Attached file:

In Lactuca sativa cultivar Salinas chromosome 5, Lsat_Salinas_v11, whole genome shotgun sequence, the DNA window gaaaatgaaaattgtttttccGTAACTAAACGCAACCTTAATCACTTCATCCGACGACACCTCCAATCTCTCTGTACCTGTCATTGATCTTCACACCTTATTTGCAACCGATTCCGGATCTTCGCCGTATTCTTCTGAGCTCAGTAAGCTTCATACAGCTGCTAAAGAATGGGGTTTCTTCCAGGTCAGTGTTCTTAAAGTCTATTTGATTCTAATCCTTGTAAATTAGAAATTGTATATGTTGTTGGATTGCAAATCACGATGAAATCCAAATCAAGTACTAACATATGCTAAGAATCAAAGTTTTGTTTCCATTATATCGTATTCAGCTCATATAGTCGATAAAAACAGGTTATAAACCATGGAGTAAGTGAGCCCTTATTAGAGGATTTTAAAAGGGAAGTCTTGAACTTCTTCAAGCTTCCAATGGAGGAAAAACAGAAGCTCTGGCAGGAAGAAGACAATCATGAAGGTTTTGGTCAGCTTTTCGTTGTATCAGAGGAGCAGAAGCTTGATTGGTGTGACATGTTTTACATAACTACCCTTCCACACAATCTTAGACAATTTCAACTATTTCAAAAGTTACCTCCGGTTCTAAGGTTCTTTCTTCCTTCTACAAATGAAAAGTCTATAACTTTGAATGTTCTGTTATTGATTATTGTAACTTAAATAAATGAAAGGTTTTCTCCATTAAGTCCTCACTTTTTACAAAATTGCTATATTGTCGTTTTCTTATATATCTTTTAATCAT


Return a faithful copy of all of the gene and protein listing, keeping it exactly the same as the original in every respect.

In Lactuca sativa cultivar Salinas chromosome 5, Lsat_Salinas_v11, whole genome shotgun sequence, the DNA window gaaaatgaaaattgtttttccGTAACTAAACGCAACCTTAATCACTTCATCCGACGACACCTCCAATCTCTCTGTACCTGTCATTGATCTTCACACCTTATTTGCAACCGATTCCGGATCTTCGCCGTATTCTTCTGAGCTCAGTAAGCTTCATACAGCTGCTAAAGAATGGGGTTTCTTCCAGGTCAGTGTTCTTAAAGTCTATTTGATTCTAATCCTTGTAAATTAGAAATTGTATATGTTGTTGGATTGCAAATCACGATGAAATCCAAATCAAGTACTAACATATGCTAAGAATCAAAGTTTTGTTTCCATTATATCGTATTCAGCTCATATAGTCGATAAAAACAGGTTATAAACCATGGAGTAAGTGAGCCCTTATTAGAGGATTTTAAAAGGGAAGTCTTGAACTTCTTCAAGCTTCCAATGGAGGAAAAACAGAAGCTCTGGCAGGAAGAAGACAATCATGAAGGTTTTGGTCAGCTTTTCGTTGTATCAGAGGAGCAGAAGCTTGATTGGTGTGACATGTTTTACATAACTACCCTTCCACACAATCTTAGACAATTTCAACTATTTCAAAAGTTACCTCCGGTTCTAAGGTTCTTTCTTCCTTCTACAAATGAAAAGTCTATAACTTTGAATGTTCTGTTATTGATTATTGTAACTTAAATAAATGAAAGGTTTTCTCCATTAAGTCCTCACTTTTTACAAAATTGCTATATTGTCGTTTTCTTATATATCTTTTAATCAT